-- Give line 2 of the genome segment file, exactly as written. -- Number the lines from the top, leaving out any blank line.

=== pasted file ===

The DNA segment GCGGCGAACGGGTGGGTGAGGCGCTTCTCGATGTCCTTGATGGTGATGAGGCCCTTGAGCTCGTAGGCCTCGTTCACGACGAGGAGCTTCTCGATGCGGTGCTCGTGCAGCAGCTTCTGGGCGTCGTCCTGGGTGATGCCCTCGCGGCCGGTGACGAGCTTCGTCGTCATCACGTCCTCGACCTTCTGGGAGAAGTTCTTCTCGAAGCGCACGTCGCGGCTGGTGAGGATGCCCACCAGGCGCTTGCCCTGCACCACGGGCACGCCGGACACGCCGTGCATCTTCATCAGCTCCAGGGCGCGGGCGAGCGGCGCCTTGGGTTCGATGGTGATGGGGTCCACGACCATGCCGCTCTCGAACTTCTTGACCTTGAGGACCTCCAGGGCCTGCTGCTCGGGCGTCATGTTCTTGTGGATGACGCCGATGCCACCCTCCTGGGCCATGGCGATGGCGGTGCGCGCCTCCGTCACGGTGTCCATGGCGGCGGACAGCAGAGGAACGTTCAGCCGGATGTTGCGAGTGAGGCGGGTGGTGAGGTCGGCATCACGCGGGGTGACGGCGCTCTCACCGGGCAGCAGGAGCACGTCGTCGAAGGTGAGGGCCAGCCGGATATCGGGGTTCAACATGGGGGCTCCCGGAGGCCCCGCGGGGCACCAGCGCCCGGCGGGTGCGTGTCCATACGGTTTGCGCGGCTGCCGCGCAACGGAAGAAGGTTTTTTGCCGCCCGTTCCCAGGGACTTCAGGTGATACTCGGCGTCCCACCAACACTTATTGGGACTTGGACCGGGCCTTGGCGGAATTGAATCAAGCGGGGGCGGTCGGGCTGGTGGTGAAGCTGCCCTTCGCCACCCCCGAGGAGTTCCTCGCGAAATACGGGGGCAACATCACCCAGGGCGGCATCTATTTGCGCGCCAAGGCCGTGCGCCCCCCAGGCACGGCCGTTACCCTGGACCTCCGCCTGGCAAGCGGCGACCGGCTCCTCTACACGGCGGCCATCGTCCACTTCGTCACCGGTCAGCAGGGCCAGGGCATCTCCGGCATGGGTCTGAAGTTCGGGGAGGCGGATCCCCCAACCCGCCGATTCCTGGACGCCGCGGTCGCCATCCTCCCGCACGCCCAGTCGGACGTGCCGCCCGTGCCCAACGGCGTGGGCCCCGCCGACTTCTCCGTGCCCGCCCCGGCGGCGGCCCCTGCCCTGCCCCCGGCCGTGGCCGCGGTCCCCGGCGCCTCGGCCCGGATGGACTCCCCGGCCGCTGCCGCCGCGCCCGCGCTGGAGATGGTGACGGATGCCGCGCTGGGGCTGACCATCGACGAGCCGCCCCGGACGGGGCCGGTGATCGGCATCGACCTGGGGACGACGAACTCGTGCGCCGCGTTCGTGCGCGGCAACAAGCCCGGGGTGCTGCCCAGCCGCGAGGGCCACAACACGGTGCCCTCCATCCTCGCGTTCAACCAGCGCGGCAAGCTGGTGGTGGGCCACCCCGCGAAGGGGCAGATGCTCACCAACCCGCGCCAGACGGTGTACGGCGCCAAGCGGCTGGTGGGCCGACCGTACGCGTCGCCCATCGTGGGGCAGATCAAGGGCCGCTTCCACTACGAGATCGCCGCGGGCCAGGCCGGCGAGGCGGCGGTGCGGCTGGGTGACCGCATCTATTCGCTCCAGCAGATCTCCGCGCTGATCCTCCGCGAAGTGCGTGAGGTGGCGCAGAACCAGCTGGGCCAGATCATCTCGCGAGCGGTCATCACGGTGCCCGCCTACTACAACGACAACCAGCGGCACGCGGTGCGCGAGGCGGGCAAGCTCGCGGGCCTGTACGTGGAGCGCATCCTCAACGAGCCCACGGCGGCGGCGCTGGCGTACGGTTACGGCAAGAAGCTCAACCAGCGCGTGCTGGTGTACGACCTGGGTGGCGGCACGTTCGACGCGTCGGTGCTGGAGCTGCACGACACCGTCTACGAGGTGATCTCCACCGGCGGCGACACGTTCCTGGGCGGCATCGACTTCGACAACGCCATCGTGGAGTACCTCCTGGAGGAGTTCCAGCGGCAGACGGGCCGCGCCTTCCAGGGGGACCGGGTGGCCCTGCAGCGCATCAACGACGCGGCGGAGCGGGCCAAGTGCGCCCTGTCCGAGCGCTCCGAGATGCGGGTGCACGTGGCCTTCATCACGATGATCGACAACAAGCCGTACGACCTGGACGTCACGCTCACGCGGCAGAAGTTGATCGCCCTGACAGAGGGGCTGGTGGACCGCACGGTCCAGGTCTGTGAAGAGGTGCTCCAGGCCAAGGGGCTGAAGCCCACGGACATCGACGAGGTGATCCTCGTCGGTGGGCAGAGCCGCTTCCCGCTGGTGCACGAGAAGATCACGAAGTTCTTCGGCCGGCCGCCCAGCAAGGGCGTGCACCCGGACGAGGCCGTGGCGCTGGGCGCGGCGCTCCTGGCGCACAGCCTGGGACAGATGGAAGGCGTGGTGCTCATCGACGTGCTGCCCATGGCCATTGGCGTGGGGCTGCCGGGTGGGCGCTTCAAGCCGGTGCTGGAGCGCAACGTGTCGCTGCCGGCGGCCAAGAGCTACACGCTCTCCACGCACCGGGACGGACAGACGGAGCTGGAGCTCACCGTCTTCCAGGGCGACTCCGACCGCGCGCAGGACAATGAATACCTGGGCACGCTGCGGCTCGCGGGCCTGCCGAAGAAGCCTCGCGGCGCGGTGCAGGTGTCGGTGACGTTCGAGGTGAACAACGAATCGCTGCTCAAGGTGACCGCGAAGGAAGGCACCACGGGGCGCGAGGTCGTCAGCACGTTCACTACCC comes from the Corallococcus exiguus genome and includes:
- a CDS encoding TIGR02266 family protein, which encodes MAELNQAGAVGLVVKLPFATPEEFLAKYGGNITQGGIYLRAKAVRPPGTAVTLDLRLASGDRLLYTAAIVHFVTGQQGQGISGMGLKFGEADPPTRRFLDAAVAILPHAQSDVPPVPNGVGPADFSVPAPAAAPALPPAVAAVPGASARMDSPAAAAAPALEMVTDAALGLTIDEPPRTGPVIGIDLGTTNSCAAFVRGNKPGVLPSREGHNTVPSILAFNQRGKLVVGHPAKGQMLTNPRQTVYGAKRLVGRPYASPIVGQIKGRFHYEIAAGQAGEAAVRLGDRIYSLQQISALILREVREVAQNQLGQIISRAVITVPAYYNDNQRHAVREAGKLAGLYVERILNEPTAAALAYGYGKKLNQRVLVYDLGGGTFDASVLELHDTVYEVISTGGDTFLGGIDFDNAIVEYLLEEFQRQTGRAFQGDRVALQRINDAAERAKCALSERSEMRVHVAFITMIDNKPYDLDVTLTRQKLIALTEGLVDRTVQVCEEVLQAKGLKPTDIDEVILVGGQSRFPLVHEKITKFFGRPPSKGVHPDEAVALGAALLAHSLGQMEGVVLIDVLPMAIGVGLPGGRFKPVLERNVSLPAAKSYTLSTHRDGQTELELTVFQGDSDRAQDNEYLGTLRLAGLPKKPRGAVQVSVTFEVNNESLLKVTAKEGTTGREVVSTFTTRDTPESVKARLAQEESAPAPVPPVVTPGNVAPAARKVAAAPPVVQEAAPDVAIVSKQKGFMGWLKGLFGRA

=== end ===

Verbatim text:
- a CDS encoding TIGR02266 family protein, which encodes MAELNQAGAVGLVVKLPFATPEEFLAKYGGNITQGGIYLRAKAVRPPGTAVTLDLRLASGDRLLYTAAIVHFVTGQQGQGISGMGLKFGEADPPTRRFLDAAVAILPHAQSDVPPVPNGVGPADFSVPAPAAAPALPPAVAAVPGASARMDSPAAAAAPALEMVTDAALGLTIDEPPRTGPVIGIDLGTTNSCAAFVRGNKPGVLPSREGHNTVPSILAFNQRGKLVVGHPAKGQMLTNPRQTVYGAKRLVGRPYASPIVGQIKGRFHYEIAAGQAGEAAVRLGDRIYSLQQISALILREVREVAQNQLGQIISRAVITVPAYYNDNQRHAVREAGKLAGLYVERILNEPTAAALAYGYGKKLNQRVLVYDLGGGTFDASVLELHDTVYEVISTGGDTFLGGIDFDNAIVEYLLEEFQRQTGRAFQGDRVALQRINDAAERAKCALSERSEMRVHVAFITMIDNKPYDLDVTLTRQKLIALTEGLVDRTVQVCEEVLQAKGLKPTDIDEVILVGGQSRFPLVHEKITKFFGRPPSKGVHPDEAVALGAALLAHSLGQMEGVVLIDVLPMAIGVGLPGGRFKPVLERNVSLPAAKSYTLSTHRDGQTELELTVFQGDSDRAQDNEYLGTLRLAGLPKKPRGAVQVSVTFEVNNESLLKVTAKEGTTGREVVSTFTTRDTPESVKARLAQEESAPAPVPPVVTPGNVAPAARKVAAAPPVVQEAAPDVAIVSKQKGFMGWLKGLFGRA